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JST embarks on a five‐year, innovative green transformation technology project — All‐Japan team research to develop next‐generation storage battery model


The Japan Science and Technology Agency (JST) is implementing a five‐year project for the creation of innovative green transformation technologies (GteX) using a supplementary budget for FY2022 (49.7 billion yen in funding), in which researchers from universities and national research institutes across Japan will work as a team on three challenges: innovative storage batteries with low environmental impact and dramatically high performance, hydrogen innovation based on an essential understanding of hydrogen functions, and new bioproduction technologies through identifying unknown metabolic pathways. JST president Kazuhito Hashimoto commented, "We are in the process of designing a detailed system for GteX, but the Specially Promoted Research for Innovative Next Generation Batteries of the Advanced Low Carbon Technology Research and Development Program (ALCA‐SPRING) has proven that team research involving top researchers from across Japan is effective even in basic infrastructure research. We will continue development with this as a model."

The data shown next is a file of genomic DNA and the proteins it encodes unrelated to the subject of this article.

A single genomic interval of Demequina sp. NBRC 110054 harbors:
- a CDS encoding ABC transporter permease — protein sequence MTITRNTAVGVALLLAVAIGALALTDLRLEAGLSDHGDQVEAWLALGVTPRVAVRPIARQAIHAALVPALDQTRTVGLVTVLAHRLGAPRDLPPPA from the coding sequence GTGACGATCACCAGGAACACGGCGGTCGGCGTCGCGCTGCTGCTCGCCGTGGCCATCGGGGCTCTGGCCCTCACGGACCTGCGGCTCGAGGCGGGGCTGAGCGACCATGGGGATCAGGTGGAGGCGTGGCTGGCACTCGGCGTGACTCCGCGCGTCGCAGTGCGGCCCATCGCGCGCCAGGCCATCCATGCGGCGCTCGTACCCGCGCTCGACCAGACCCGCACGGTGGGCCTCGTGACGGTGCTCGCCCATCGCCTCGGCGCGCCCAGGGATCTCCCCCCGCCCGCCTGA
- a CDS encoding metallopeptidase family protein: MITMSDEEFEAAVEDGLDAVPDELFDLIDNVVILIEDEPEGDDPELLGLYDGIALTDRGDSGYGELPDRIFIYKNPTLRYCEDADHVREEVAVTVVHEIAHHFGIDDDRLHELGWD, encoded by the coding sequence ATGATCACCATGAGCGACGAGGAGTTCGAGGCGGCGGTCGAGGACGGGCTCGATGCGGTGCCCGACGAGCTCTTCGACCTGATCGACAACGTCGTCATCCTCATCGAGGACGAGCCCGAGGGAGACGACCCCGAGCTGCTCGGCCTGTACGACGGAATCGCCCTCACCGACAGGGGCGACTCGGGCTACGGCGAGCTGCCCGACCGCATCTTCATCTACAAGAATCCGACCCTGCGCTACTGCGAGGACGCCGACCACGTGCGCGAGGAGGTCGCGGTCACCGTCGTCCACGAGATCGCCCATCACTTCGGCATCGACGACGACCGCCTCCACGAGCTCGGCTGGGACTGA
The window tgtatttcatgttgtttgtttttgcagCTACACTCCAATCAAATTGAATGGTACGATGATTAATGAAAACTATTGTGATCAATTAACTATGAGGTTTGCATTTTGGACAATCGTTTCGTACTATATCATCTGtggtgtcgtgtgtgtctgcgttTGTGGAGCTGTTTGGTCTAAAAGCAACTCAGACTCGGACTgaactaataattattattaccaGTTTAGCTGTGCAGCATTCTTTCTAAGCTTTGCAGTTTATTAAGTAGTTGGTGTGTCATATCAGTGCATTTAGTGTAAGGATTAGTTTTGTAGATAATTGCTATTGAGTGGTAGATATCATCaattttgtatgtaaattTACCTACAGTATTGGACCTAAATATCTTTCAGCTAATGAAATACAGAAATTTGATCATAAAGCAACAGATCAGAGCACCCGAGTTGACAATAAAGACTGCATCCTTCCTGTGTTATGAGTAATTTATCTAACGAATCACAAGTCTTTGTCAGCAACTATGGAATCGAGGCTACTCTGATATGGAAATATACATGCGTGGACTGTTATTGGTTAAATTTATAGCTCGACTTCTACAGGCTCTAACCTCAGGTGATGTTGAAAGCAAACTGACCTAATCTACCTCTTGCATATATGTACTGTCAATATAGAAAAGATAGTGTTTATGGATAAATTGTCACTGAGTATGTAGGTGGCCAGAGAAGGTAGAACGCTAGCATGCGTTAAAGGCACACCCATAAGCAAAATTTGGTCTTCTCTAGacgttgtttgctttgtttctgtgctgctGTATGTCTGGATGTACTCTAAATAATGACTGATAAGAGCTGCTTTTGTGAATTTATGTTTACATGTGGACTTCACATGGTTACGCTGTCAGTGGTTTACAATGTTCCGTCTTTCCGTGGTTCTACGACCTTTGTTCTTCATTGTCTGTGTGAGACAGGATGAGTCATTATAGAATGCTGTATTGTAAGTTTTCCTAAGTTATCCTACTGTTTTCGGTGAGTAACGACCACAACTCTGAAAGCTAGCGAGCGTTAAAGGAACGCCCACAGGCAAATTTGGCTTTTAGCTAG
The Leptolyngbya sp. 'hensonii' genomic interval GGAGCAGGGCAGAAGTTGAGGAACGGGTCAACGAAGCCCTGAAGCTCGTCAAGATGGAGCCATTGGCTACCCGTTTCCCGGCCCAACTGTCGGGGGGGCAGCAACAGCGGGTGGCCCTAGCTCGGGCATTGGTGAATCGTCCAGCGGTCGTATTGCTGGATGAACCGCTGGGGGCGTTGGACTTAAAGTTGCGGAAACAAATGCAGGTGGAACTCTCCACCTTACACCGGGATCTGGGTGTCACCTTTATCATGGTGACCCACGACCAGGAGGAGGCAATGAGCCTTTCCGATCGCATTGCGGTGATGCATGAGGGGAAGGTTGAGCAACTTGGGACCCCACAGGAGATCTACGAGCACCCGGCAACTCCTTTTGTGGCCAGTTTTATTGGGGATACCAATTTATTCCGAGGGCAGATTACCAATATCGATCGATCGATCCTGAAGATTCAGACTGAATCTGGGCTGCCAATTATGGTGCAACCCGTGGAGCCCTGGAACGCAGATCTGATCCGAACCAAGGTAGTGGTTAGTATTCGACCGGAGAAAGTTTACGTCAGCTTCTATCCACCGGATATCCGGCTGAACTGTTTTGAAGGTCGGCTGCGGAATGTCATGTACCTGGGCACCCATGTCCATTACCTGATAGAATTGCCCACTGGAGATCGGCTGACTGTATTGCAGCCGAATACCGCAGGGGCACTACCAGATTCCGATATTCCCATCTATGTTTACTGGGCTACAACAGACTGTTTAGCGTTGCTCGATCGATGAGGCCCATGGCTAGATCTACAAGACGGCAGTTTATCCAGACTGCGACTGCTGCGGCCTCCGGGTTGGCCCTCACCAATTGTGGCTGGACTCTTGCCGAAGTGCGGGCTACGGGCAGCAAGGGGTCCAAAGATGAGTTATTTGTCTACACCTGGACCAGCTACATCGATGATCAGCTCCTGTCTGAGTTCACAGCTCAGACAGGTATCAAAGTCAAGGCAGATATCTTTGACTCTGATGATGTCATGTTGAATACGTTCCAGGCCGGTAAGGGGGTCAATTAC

Kazuhito Hashimoto, President, JST.
Kohei Uosaki, NIMS Fellow.

In ALCA‐SPRING, top researchers from 80 laboratories at 50 universities and national research institutes across Japan participated for 10 years from 2013‐22, developing all‐Japan, large‐scale, team‐based research and development of next‐generation storage batteries.

Although it has numerous research accomplishments, the solid‐state lithium‐ion battery development team has made a significant contribution to practical applications by transferring its entire team to NEDO's SOLiD‐EV project, in which many companies are participating. The commercialization of small solid‐state batteries is progressing, with TDK Corporation, FDK Corporation, Murata Manufacturing Co., Ltd., and Maxell, Ltd., building mass production facilities. They developed the world's highest‐performance cathode material for lithium‐sulfur solid‐state batteries, and identified the degradation mechanism of the electrolyte interface. The team has also many achievements in oxide solid‐state batteries, cathode‐insoluble lithium‐sulfur batteries, metal‐air batteries and magnesium metal batteries.